A polyhedron definition is a 3D-solid shape limited only by a finite number of flat-faced geometric figures enclosing a fixed volume. The word polyhedron comes from the classical Greek πολύεδρον ( polyhedron ), with “poly” meaning many and “hedron” meaning surface.
These are the three parts of a polyhedron:
Face: the flat surfaces that make up a polyhedron. These faces are polygons.
Edge: the line segment shared by two flat surfaces.
Vertex or corner: It is the intersection point of the different edges of the polyhedron.
In 1750, Leonhard Euler wrote his theorem for polyhedrons. The theorem indicates the relationship between the number of faces, the number of vertices (corner points), and the number of edges of a convex polyhedron.
Moreover, The famous Euler's formula expresses a constant not altered in rotations, translations of said polyhedrons. He concludes that there can only be five regular solids and establishes several relations in the proposition.
What Are the Different Types of Polyhedrons?
The classification can be made according to the number of faces, edges, and vertices and their mutual relationships.
Depending on the features, the following types can be differentiated:
A convex polyhedron is a geometric body whose surface can only be cut by a straight line at two points.
In a concave polyhedron, a straight line can intersect its faces at more than two points, so it has some entering dihedral angle.
A regular polyhedron is a solid whose faces are congruent regular polygons, and the number of faces that meet at each vertex is the same.
An irregular polyhedron has unequal faces or angles. Among them are Archimedean solids and prisms and antiprisms.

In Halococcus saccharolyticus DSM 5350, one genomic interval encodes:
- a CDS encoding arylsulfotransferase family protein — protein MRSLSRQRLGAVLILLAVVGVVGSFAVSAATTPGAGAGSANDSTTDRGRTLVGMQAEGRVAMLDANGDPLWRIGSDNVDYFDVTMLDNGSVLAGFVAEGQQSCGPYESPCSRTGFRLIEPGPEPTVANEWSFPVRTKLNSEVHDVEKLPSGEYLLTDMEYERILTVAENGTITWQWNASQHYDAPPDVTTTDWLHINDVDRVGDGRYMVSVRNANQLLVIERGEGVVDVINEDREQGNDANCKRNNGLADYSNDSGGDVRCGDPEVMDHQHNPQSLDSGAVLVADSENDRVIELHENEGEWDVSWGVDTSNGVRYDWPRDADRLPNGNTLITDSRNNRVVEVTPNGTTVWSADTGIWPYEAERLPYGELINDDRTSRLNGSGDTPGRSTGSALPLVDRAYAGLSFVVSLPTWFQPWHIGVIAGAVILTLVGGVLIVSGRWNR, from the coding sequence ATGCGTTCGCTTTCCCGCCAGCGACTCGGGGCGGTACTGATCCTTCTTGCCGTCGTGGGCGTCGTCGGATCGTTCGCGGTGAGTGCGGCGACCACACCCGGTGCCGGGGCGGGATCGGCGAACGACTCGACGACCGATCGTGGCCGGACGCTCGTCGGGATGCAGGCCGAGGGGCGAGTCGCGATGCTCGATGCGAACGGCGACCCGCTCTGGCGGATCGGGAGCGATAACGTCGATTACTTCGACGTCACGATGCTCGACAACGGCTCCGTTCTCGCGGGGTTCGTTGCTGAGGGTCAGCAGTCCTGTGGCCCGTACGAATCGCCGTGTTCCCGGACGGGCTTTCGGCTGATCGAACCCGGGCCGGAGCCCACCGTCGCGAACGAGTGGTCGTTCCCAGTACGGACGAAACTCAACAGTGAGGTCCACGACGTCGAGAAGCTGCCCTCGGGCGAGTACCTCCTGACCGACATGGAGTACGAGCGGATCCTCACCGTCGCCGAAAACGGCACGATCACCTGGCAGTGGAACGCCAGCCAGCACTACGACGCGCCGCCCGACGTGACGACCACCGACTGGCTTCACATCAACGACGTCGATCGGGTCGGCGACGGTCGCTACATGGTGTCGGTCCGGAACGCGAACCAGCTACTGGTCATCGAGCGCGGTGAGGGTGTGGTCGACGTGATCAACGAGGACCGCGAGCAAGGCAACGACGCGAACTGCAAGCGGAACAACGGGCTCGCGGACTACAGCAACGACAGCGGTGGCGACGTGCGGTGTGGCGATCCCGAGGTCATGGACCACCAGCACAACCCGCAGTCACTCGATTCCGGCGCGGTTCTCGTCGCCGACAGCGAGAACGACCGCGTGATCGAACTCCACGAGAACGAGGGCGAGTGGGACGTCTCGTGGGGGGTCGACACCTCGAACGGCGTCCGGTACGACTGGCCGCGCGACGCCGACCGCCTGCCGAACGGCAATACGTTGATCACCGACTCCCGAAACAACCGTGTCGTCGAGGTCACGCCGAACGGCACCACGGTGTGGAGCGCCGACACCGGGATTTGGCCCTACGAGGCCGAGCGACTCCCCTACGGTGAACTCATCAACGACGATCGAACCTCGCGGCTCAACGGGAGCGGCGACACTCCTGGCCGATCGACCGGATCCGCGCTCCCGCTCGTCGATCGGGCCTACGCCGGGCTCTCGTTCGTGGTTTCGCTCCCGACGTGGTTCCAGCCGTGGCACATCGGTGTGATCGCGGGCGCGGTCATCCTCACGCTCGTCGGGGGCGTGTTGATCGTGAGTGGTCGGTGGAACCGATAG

With uniform faces: all the faces are identical.
With uniform edges: all its edges meet the same pair of polyhedron faces.
With uniform vertex: all vertices meet the same number of faces and in the same order.
Platonic solids, regular or perfect, are convex polyhedra such that all their faces are regular polygons equal to each other, and in which all solid angles are equal.
Examples of Polyhedra
Here are some examples in which these 3D figures appear in our daily life:
Pyramids. Consisting of a base and various triangular faces such as the pyramids of Egypt. All vertices of the base are connected to the same point of intersection.
Cubes. These shapes are made up of six identical squares. This geometric shape appears on the six-sided dice of a board game.
Structural elements such as beams with a square base. This element is a parallelepiped since it is a solid shape formed by two regular squares and four equal rectangles.
Soccer balls are made by joining 12 pentagons and 20 hexagons.
Bees build their honeycombs in the shape of hexagonal prisms.